A Kind and Sensitive Man: The Rex Hanks Story — Part 3

After working and searching for a couple of months, he found property that pleased him near the waterfall at the mouth of Happy Creek

Photo courtesy of Katie Matthews
This is the only known photograph of Rex Hanks, seen here with his wife, Irmgard, next to their two-story home in Happy Valley—circa 1950s.

Photo courtesy of Katie Matthews This is the only known photograph of Rex Hanks, seen here with his wife, Irmgard, next to their two-story home in Happy Valley—circa 1950s.

AUTHOR’S NOTE: Rex Hanks served in World War II, then left his home state of Washington and came to Alaska to seek new opportunities. After working and searching for a couple of months, he found property that pleased him near the waterfall at the mouth of Happy Creek, between Ninilchik and Anchor Point on the southern Kenai Peninsula. He filed for a homestead there at the end of May 1946 and began planning the life he would live in his chosen new home.

Neighbors and Making Money

In Homer in the spring of 1946, Happy Valley homesteader Rex Hanks met Clyde William Thomas, a native Nebraskan and bachelor farmer who was 12 years his senior. Hanks talked up the beautiful country near his place at the mouth of Happy Creek and convinced Thomas to check out the other open land in the area.

Less than a week after Hanks filed on his homestead, Thomas filed on a 155.71-acre parcel immediately to the north. As Thomas erected a modest cabin for himself and began clearing land for a haying operation, Hanks built a one-story log cabin in a small meadow above his Happy Creek waterfall.

Over the next two to three years, a neighborhood of sorts began to materialize around the two men. Early on, Hanks’s nearest neighbor to the south along the beach was Joseph Hoffman, another bachelor, who filed on a homestead in April 1947. By March 1948, however, Hoffman had relinquished that parcel and filed on another one away from the beach and farther up Happy Creek.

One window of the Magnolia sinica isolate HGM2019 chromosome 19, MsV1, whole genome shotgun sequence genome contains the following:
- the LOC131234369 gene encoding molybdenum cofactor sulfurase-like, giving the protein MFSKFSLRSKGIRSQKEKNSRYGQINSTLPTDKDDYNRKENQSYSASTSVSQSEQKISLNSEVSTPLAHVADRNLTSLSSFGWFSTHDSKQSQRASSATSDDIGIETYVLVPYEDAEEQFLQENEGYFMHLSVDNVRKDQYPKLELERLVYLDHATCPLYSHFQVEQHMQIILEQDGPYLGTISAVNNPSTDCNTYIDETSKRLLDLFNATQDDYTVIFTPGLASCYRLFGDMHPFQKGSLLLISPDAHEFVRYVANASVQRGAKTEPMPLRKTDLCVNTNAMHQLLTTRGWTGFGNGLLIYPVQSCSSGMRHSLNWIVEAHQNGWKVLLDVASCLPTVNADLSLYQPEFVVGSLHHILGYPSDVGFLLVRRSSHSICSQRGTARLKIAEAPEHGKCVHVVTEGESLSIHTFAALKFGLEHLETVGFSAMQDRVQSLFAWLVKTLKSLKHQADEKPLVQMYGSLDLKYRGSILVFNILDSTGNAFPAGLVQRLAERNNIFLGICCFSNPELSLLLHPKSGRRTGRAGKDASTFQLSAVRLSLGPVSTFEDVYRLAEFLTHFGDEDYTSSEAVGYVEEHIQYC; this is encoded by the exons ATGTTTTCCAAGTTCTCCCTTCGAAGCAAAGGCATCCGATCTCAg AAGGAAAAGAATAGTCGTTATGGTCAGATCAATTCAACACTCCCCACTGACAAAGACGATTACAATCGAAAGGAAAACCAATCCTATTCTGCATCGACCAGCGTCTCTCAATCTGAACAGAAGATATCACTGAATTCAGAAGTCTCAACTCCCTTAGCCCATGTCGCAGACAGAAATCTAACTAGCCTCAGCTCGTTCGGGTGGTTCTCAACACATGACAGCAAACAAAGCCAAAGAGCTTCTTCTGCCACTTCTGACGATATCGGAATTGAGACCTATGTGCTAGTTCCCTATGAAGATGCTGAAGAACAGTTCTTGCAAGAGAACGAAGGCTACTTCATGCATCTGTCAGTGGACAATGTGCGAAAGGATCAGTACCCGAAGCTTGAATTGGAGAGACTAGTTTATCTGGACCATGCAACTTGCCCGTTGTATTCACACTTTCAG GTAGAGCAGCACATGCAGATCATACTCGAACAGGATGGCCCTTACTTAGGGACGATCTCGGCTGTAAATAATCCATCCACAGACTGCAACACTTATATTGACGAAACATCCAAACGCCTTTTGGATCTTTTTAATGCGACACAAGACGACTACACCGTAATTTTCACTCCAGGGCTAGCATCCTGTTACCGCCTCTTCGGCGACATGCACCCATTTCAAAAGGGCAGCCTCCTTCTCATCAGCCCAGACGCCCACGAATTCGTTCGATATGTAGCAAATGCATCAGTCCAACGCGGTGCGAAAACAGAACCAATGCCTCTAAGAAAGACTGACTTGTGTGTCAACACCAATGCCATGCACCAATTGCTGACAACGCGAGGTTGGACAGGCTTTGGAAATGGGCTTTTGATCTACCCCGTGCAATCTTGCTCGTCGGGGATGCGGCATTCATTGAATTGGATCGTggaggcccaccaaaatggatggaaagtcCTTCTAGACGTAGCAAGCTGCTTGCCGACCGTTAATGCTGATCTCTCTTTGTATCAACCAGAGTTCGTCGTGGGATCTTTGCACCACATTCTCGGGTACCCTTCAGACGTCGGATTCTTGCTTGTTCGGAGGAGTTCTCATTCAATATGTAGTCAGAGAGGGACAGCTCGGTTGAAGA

Next to arrive, along the beach but to the north of Hanks and Thomas, was Wayne Jones, who filed on a homestead in July 1947. In relatively quick succession, to the north and south of Happy Creek, came George Welch, Frank Larson, Homer Crosby and William McGowan.

Welch sold out to William Nutter, who sold out to Wayne Jones’s brother, Gordon. Nutter’s brother, James, also filed on a homestead but soon relinquished the land to Wayne Stanbaugh.

Other homesteaders also came and went. Some departed because they disliked the relative isolation or the difficulty of the proving-up process. The creation of the Sterling Highway ameliorated some of those concerns, but well-paying employment — except in road construction or seasonally with salmon fishing — could be difficult to come by. A lack of work meant no income for staples and building supplies.

In 1951, during the winter, Hanks’s friend Clyde Thomas died. His homestead was purchased the following year during a public auction at the Kenai office of U.S. Deputy Marshal Allan Petersen. An Anchorage doctor purchased the place for $4,000.

Hanks, meanwhile, had traveled to his home state of Washington to purchase a sawmill that he could power with the waterfall on his property. “I sawed lumber for a few of the neighbors,” he told Ella Mae McGann for her book, “The Pioneers of Happy Valley, 1944-1964.” “They would come in by boat and place their orders. I would give them a date to come by boat to pick it up. I made a little cash that way.”

But the sawmill business was tricky. Good trees for lumber were not plentiful in the lower Happy Valley, and soon other men along the Cook Inlet beach were setting up sawmills of their own and cutting, literally, into his business.

“During the next few years, several families were building and breaking land around (the area),” Hanks said. “I tried to make a living from my sawmill but didn’t do that well.”

When the fledgling Sterling Highway was punched through near the eastern edge of his homestead, he tried changing tactics to improve his business. “I set up a conveyor belt to bring the cut timber up to the road,” he said. “That never did work well, so I moved the whole operation up on top (away from the falls and the beach).” To substitute for the water power he’d had at the falls, he ran his mill off a small Ford engine.

He cut flooring and roofing materials and even made furniture for new arrivals, but business remained middling. He moved the sawmill north to Frank Larson’s place and they worked on shares. Later, he moved the mill again, even farther north to Wayne Jones’s homestead. “The timber we were cutting was not first class,” he said, “but it served its purpose while we were so far away from a lumber yard.”